No-Kids Zone

Worldwide, the uncomfortable reality is that households with children, once the dominant force in the marketplace, are now a rapidly shrinking part of the the social and commercial landscape.

Get Comfortable

Worldwide, the uncomfortable reality is that households with children, once the dominant force in the marketplace, are now a rapidly shrinking part of the the social and commercial landscape.

A convergence of factors worldwide — financial, environmental, technological, demographic, and attitudinal — has created a perfect storm of more household than ever without children.  In particular, more adults than ever are living child-free.

Yet, legacy business practices have built children into every aspect of branding and retail, if not as the focal point of business then as an accommodation necessary to do business. 

When it comes to decision journeys and household requirements, the presence of children, at least in the background, is the comfort zone of business as usual.

Lower fertility rates combined with longer lifespans make this an enduring and growing change in household structure.

Simply put, the emerging opportunity is adults-only.  And not, as is generally thought, just among older consumers.  This is a bigger phenomenon among younger consumers.

Increasingly, children are just not part of the plan for young householders who have always been the heaviest spending consumers, and thus the most valuable marketing and retail target consumers.

And the decline of households with children is spilling over into all public spaces as a resistance to the presence of children.  More and more adults want child-free retail, entertainment, and recreation.


How It Matters

  • How widespread will No-Kid Zones become? In what ways will this affect current retail and marketing practices, and how will this differ by category?
  • How is the presumption of children, whether directly or indirectly, embedded in marketing and retail practices? What is possible to do differently if kids are not part of the picture?
  • With no kids in tow or waiting at home, what could retailers deliver as more-engrossing adult-specific experiences?
  • How could products be engineered in more animated or more streamlined ways to cater to the preferences of adults-only?
  • What services have children provided in the past as contributing members of their households? In what ways have adults depended on children? What services will adults now require without children around to provide them?
  • What categories are at near-term risk from the diminished presence of children in households? What does this mean over the long-term for youth marketing?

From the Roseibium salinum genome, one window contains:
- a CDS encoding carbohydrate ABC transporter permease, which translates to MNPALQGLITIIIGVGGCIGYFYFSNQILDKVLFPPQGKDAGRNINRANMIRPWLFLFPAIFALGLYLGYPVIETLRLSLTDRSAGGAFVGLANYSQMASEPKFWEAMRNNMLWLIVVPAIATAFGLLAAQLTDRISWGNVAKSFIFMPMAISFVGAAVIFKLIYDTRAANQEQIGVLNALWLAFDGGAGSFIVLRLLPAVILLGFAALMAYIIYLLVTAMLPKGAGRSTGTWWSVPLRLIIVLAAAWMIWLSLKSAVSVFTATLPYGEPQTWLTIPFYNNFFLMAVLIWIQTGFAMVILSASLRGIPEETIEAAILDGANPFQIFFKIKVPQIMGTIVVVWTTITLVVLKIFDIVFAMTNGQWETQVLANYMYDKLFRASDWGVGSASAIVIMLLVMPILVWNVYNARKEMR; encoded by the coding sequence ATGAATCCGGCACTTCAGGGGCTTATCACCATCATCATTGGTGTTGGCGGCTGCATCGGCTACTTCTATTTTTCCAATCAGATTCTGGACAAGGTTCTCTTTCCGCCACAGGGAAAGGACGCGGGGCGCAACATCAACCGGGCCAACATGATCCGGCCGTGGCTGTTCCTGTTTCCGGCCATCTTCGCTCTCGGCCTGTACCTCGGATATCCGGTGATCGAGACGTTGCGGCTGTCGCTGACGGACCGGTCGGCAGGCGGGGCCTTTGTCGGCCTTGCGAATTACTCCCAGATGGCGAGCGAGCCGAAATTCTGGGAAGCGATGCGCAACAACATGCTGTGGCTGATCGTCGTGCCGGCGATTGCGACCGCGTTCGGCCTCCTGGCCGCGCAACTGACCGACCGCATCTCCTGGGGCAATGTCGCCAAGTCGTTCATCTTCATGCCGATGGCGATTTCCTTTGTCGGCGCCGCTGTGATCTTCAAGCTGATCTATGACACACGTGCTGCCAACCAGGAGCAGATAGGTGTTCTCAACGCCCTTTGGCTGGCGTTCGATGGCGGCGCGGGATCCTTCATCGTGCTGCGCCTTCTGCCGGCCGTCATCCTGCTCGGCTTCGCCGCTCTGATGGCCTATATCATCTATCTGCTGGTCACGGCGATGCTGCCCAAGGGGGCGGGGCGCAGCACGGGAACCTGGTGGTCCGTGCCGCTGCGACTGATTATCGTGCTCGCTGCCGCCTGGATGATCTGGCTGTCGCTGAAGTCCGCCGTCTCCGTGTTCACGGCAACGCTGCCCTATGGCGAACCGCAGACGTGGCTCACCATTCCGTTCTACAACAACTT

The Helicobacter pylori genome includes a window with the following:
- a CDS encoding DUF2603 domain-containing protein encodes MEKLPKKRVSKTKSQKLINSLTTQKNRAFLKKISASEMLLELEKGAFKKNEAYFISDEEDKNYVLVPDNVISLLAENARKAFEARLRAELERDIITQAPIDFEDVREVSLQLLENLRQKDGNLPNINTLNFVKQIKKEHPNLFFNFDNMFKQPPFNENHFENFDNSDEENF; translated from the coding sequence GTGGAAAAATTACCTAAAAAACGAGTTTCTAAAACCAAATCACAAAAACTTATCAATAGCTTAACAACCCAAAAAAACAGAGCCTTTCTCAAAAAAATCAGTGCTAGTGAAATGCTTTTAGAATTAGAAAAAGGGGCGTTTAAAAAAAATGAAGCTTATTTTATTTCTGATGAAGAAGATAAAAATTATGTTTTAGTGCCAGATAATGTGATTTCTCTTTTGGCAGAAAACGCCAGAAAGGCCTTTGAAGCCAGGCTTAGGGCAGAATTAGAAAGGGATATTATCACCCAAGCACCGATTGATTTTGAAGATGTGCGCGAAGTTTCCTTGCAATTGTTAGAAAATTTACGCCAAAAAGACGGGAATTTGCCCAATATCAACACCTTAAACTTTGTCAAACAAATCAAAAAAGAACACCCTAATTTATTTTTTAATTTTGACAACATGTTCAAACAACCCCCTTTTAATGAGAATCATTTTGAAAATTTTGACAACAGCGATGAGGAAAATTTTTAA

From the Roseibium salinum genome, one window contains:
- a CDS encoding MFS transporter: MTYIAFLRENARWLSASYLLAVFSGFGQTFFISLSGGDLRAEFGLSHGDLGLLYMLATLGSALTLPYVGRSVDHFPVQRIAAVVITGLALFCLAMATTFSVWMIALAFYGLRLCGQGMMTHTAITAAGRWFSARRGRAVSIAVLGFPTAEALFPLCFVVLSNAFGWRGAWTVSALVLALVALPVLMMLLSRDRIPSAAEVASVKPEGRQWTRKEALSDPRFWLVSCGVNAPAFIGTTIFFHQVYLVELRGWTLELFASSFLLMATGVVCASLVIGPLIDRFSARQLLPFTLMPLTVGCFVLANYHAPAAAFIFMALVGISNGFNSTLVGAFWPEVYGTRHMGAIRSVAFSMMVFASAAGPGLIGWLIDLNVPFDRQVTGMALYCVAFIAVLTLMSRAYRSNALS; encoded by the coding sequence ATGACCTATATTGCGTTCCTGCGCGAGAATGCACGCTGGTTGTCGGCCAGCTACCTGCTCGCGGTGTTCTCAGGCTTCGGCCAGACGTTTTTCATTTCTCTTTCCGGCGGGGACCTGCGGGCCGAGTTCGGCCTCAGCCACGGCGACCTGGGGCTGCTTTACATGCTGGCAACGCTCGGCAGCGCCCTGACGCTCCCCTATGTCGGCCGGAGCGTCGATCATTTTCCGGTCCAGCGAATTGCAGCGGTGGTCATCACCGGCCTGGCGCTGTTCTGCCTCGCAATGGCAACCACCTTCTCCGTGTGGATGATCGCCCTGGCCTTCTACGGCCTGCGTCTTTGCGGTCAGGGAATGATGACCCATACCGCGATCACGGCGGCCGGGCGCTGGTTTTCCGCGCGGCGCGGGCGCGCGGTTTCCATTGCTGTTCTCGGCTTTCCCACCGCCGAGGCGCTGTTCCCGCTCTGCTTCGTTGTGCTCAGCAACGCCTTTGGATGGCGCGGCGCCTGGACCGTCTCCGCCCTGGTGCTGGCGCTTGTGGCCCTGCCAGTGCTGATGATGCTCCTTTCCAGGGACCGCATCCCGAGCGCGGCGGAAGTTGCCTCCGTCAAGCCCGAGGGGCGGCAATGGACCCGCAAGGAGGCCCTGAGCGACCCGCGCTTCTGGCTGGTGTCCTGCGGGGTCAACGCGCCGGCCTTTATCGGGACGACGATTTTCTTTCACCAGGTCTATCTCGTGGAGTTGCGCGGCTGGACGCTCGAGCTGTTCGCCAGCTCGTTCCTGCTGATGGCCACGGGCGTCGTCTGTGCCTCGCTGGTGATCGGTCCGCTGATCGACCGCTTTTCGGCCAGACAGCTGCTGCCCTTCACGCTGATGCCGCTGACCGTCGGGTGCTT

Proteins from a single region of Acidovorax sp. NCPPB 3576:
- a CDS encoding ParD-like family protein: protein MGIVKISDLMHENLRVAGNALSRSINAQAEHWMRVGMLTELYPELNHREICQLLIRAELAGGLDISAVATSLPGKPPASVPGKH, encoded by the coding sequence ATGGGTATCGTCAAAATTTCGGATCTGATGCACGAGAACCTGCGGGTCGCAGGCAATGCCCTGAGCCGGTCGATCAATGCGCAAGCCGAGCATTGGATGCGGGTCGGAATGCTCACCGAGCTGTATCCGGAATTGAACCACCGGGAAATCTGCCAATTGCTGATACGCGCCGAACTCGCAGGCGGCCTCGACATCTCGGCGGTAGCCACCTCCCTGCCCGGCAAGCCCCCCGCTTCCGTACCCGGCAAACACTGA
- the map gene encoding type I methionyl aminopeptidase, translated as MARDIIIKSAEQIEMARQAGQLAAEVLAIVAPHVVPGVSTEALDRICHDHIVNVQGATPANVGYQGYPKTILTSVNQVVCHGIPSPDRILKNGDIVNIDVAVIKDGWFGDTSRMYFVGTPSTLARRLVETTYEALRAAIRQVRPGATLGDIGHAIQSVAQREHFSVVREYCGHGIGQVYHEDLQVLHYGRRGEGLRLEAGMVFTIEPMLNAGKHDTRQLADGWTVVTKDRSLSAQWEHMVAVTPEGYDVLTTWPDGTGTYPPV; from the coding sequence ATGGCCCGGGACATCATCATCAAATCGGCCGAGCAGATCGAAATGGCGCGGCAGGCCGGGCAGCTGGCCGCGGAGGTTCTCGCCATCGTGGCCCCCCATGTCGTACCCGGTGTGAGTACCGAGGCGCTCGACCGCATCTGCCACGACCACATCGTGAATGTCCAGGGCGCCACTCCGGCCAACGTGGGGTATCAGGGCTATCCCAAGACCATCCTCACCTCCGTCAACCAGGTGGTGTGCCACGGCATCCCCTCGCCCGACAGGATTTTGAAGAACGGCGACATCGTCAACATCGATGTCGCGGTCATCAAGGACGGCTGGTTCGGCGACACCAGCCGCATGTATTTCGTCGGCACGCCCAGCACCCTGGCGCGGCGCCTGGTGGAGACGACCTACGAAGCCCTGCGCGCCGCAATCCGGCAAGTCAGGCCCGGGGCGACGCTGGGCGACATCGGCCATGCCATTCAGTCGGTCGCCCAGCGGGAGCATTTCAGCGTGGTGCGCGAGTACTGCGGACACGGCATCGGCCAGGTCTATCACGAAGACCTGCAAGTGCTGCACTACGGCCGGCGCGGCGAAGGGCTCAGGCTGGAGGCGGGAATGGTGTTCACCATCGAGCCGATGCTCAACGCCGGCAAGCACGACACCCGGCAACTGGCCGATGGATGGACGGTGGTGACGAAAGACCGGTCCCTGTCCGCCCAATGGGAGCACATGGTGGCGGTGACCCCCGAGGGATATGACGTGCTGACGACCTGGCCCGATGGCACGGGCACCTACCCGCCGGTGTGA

• What business practices are currently constrained or regulated because of the need for the protection of children?

Ask us about:

Dig Deeper:

  • Childless households are a global phenomenon, as discussed by The Economist.
  • The U.S. Census Bureau offered a 50-year view of the U.S. demographic shift to adults living in households without children in an analysis comparing 1967 with 2016.
  • Affordability is forcing families out of urban areas, making cities de facto childless.
  • This post offers many examples of the trend of businesses limiting or prohibiting children on premise — the ugly conflict with parents is seen  in the comments.
  • Some universities are also limiting when children can be on campus.
  • Having no kids is also growing because of concerns about environmental impact.
  • In this blog post, Kantar consultant Jeanne Riek examines the broader shift of female empowerment, which bears directly on decisions about family and children.

More to Know

% households with at least one family member under 20 years old


NOTE: Households with children are declining everywhere.  While this is a long-term trend, it is intensifying over time, as seen in both more markets and bigger drops.


NOTE: Only in a few markets is total population growth big enough to sustain a increase in numbers of both households with and without children.  Most markets are experiencing not just relative declines in households with children but absolute declines as well.


NOTE: The percentage of adults living without children is slightly higher than the percentage of households without children because of adults who live together in the same household.  So this trend is even more pronounced when looking at people instead of households.


“Over the last 50 years, the percentage of adults living without children has climbed 19 percentage points from 52.5% in 1967 to 71.3% today based on an analysis of Current Population Survey data.”

“We see even more dramatic changes for 25- to 34-year-olds. In 1967, 23.9% of 25- to 34-year-olds did not have children living with them. By 2016, the percentage of 25- to 34-year-olds without children in the home more than doubled to 61.5%.”